The role of the Supply Chain Manager during and after the Corona crisis


The increasing number of Covid-19 infections and the lockdown-light in Belgium are causing many organisations to see a significant drop in sales.

Supply chains are disturbed, particularly in organisations depending on raw materials or parts coming from suppliers worldwide. 



Quite a challenge for today's Supply Chain Manager. We asked Robert Knieriem, Principal at Robert Walters Interim Management, what impact the coronavirus is having on the role of the Supply Chain Manager today and in the coming months.

What does the role of a Supply Chain Manager look like for the moment?

Robert: "Especially in the food sector we have seen a lot of people hoarding over the past few weeks. As a result, some items that are usually in stock disappeared quickly, and we saw empty shelves in the supermarkets. In the first instance, the Supply Chain Manager and his/her team will have to make sure that the planning is revised and the empty shelves are filled again as quickly as possible. People tend to panic when they see empty shelves not being filled immediately, which stimulates hoarding even more. Fortunately, the situation in the supermarkets is normalising today, as suppliers have intervened quickly and supply chain teams have taken the necessary actions".

What about organisations depending on foreign suppliers?

"Organisations that depend on parts coming from China, Italy or Spain for their production, for example, can get into trouble when local factories close or reduce their production. This makes the supply chain much more complex. Suppliers cannot deliver on time, which also slows down local production and deliveries.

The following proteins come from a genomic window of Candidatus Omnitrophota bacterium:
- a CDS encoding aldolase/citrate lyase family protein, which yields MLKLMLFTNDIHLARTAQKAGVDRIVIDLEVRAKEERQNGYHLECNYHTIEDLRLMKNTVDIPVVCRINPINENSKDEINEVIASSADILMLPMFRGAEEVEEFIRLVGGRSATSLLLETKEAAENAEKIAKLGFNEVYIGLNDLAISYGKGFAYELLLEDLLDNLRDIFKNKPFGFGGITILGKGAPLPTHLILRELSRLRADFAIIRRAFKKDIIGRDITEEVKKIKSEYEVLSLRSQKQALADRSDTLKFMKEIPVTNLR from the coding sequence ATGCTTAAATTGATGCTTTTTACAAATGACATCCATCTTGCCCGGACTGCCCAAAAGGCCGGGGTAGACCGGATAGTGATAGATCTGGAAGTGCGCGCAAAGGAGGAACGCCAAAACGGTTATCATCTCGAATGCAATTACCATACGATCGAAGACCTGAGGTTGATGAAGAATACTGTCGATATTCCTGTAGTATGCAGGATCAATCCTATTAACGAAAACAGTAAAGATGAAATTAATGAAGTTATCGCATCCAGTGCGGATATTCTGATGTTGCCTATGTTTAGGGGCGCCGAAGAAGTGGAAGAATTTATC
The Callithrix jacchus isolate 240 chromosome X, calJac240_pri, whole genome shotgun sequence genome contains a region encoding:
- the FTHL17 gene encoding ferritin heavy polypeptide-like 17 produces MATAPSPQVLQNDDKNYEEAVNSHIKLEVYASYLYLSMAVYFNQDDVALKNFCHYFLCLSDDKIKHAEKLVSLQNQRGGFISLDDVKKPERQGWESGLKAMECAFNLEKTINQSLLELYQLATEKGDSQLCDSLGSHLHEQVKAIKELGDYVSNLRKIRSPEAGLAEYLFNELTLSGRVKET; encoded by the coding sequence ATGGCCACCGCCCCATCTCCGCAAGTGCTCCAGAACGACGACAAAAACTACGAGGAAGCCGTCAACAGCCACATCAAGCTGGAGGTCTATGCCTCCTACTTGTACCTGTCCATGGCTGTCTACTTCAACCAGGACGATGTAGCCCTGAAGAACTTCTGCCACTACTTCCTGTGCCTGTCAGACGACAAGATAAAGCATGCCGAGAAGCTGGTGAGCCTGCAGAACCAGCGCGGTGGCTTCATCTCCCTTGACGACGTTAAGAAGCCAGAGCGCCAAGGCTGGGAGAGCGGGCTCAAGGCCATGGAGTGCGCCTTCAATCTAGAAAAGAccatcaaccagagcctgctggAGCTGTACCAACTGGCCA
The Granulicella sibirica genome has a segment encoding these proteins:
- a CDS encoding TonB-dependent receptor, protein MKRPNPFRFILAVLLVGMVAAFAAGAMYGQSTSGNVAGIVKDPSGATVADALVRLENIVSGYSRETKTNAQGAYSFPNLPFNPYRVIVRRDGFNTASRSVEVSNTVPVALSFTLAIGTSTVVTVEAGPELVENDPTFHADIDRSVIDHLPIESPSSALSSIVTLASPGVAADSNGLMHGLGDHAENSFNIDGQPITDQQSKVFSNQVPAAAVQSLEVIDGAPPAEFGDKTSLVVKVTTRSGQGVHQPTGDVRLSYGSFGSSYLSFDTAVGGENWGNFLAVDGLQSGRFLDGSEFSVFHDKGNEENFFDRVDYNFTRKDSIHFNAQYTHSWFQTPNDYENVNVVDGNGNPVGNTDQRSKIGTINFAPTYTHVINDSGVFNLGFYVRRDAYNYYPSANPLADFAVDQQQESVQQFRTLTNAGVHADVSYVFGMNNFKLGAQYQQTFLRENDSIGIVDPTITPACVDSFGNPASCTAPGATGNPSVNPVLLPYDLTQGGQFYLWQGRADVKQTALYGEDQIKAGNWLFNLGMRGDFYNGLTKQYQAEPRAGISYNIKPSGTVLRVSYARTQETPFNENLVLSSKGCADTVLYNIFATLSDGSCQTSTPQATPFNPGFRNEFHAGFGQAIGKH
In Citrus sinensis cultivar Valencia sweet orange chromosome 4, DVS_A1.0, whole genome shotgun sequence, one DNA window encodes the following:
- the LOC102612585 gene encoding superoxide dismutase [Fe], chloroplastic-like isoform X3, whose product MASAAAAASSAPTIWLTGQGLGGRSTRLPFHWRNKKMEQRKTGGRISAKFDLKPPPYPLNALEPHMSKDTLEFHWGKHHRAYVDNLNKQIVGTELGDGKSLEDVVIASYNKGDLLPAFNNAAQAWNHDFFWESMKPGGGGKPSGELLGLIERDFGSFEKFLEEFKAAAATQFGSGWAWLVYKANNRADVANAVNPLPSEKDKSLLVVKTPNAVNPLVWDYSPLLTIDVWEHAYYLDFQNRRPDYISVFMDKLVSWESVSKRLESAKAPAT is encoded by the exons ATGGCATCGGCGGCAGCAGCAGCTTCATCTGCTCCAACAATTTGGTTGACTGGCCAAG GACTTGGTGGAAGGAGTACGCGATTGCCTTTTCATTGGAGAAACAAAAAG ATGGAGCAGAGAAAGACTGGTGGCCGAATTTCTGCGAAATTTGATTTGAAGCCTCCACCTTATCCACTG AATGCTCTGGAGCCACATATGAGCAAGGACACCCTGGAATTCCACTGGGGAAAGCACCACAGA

In China, production is slowly getting back on track, but we see problems in logistics: many flights to Europe have been cancelled, air and ship freight need to be rescheduled, and this obviously has an impact on distribution costs. So these are - more than ever - challenging times for the supply chain teams to come up with a solution: inventory analysis, reviewing the planning and looking for alternatives".

What role does a Supply Chain Manager play in such a crisis period?

"Supply Chain Managers who clearly mapped out their supply network prior to this pandemic also have a clear view of the possible risks at suppliers, components and their capabilities. This obviously requires a lot of work and time from the supply chain team. Purchasing is often measured based on cost savings. But when standard supply is in danger of being compromised, the Supply Chain Manager must react quickly and call in the alternatives. This often involves additional costs, but ensures that the supply chain does not suffer too much from the crisis situation".

Is it too late for organisations to focus on optimising their supply chain now?

"It's never too late. There will, of course, be organisations suffering from this pandemic and hoping that this will pass quickly and pick up where they left off once the crisis is over. But we still expect majority of organisations to learn lessons from this crisis and make the necessary investments to map out their supply chain very accurately. Hiring an Interim Supply Chain Manager with the right industry experience will ensure that the entire supply chain is scrutinised, risks are calculated and alternatives are available, so that a solution can be provided quickly when the organisation experiences another disruption or crisis situation.


Find out more?

Robert Walters regularly places Interim Supply Chain Managers in project related assignments or replacements. Looking for an Interim Supply Chain Manager to reinforce your team? Upload your vacancy or contact Robert Knieriem.

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